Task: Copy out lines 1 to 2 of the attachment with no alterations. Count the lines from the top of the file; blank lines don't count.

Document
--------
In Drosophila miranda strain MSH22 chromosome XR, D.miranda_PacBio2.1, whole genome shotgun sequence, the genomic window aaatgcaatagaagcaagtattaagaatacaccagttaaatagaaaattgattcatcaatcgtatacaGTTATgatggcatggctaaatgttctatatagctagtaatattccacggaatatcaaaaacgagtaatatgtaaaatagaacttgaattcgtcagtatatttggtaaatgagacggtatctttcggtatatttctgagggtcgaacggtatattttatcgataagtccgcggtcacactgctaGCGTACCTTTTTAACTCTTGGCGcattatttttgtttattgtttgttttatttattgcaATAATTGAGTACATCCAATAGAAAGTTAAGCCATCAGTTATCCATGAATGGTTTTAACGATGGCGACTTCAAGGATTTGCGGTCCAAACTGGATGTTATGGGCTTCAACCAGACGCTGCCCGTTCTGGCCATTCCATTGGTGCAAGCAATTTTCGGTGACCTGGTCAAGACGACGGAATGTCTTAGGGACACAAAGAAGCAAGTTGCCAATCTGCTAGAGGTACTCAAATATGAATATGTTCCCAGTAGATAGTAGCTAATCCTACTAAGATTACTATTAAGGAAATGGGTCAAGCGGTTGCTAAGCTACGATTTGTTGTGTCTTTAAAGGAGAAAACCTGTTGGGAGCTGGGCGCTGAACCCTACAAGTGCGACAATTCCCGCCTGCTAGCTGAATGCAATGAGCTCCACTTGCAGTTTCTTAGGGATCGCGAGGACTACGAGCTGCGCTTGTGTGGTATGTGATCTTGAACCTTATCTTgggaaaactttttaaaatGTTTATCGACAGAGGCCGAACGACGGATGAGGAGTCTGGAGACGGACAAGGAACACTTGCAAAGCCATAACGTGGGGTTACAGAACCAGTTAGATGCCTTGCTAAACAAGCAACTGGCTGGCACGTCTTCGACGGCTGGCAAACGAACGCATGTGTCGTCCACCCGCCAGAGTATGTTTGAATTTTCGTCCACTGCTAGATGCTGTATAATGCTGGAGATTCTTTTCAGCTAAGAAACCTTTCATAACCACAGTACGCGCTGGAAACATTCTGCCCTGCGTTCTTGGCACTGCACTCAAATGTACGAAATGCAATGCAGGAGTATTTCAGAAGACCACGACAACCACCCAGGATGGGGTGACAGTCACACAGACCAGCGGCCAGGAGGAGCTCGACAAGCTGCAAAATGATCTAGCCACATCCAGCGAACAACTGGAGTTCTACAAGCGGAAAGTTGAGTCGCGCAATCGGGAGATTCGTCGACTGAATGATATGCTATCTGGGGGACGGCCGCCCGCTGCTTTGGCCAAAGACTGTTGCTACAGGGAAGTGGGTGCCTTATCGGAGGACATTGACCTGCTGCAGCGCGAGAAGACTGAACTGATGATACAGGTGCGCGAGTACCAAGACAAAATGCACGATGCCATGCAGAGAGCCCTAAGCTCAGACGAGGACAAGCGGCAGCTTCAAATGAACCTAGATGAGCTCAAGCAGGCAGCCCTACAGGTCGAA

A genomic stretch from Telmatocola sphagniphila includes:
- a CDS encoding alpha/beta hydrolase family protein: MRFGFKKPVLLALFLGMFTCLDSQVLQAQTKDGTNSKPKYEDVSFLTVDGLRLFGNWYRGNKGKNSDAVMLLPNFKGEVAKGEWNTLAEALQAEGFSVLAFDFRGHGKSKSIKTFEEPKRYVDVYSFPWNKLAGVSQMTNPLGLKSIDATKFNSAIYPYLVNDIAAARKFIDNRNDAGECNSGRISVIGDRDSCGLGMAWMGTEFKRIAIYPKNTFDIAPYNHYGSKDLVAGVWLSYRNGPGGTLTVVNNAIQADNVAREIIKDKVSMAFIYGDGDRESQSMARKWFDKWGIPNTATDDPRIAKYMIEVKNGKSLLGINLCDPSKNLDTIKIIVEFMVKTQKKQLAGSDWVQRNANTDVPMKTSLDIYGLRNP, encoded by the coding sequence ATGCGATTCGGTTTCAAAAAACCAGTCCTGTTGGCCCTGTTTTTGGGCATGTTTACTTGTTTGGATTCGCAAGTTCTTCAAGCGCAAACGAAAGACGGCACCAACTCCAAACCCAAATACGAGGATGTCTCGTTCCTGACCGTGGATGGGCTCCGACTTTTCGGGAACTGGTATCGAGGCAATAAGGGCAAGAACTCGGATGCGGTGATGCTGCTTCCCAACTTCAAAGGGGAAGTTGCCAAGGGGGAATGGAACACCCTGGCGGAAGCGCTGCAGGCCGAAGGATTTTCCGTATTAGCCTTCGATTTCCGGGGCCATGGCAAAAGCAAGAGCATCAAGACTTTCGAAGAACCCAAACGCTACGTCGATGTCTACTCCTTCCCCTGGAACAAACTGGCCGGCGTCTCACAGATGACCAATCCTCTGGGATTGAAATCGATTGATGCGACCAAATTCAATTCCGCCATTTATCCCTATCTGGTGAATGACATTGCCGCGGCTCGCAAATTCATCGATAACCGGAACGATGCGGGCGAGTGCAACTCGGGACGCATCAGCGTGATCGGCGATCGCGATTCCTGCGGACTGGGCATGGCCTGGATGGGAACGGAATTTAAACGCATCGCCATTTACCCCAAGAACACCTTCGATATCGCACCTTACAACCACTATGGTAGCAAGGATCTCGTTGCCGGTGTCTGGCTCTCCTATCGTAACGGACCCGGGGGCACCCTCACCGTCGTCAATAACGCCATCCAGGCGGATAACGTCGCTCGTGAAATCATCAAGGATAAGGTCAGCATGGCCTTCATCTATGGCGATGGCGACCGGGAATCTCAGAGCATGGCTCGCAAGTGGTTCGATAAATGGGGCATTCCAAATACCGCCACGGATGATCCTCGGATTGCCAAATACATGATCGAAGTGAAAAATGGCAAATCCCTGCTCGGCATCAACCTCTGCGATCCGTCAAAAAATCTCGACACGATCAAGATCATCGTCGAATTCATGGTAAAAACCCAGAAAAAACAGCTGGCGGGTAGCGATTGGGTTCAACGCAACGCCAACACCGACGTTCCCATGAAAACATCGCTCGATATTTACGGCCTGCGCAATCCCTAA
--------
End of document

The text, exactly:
In Drosophila miranda strain MSH22 chromosome XR, D.miranda_PacBio2.1, whole genome shotgun sequence, the genomic window aaatgcaatagaagcaagtattaagaatacaccagttaaatagaaaattgattcatcaatcgtatacaGTTATgatggcatggctaaatgttctatatagctagtaatattccacggaatatcaaaaacgagtaatatgtaaaatagaacttgaattcgtcagtatatttggtaaatgagacggtatctttcggtatatttctgagggtcgaacggtatattttatcgataagtccgcggtcacactgctaGCGTACCTTTTTAACTCTTGGCGcattatttttgtttattgtttgttttatttattgcaATAATTGAGTACATCCAATAGAAAGTTAAGCCATCAGTTATCCATGAATGGTTTTAACGATGGCGACTTCAAGGATTTGCGGTCCAAACTGGATGTTATGGGCTTCAACCAGACGCTGCCCGTTCTGGCCATTCCATTGGTGCAAGCAATTTTCGGTGACCTGGTCAAGACGACGGAATGTCTTAGGGACACAAAGAAGCAAGTTGCCAATCTGCTAGAGGTACTCAAATATGAATATGTTCCCAGTAGATAGTAGCTAATCCTACTAAGATTACTATTAAGGAAATGGGTCAAGCGGTTGCTAAGCTACGATTTGTTGTGTCTTTAAAGGAGAAAACCTGTTGGGAGCTGGGCGCTGAACCCTACAAGTGCGACAATTCCCGCCTGCTAGCTGAATGCAATGAGCTCCACTTGCAGTTTCTTAGGGATCGCGAGGACTACGAGCTGCGCTTGTGTGGTATGTGATCTTGAACCTTATCTTgggaaaactttttaaaatGTTTATCGACAGAGGCCGAACGACGGATGAGGAGTCTGGAGACGGACAAGGAACACTTGCAAAGCCATAACGTGGGGTTACAGAACCAGTTAGATGCCTTGCTAAACAAGCAACTGGCTGGCACGTCTTCGACGGCTGGCAAACGAACGCATGTGTCGTCCACCCGCCAGAGTATGTTTGAATTTTCGTCCACTGCTAGATGCTGTATAATGCTGGAGATTCTTTTCAGCTAAGAAACCTTTCATAACCACAGTACGCGCTGGAAACATTCTGCCCTGCGTTCTTGGCACTGCACTCAAATGTACGAAATGCAATGCAGGAGTATTTCAGAAGACCACGACAACCACCCAGGATGGGGTGACAGTCACACAGACCAGCGGCCAGGAGGAGCTCGACAAGCTGCAAAATGATCTAGCCACATCCAGCGAACAACTGGAGTTCTACAAGCGGAAAGTTGAGTCGCGCAATCGGGAGATTCGTCGACTGAATGATATGCTATCTGGGGGACGGCCGCCCGCTGCTTTGGCCAAAGACTGTTGCTACAGGGAAGTGGGTGCCTTATCGGAGGACATTGACCTGCTGCAGCGCGAGAAGACTGAACTGATGATACAGGTGCGCGAGTACCAAGACAAAATGCACGATGCCATGCAGAGAGCCCTAAGCTCAGACGAGGACAAGCGGCAGCTTCAAATGAACCTAGATGAGCTCAAGCAGGCAGCCCTACAGGTCGAA

A genomic stretch from Telmatocola sphagniphila includes: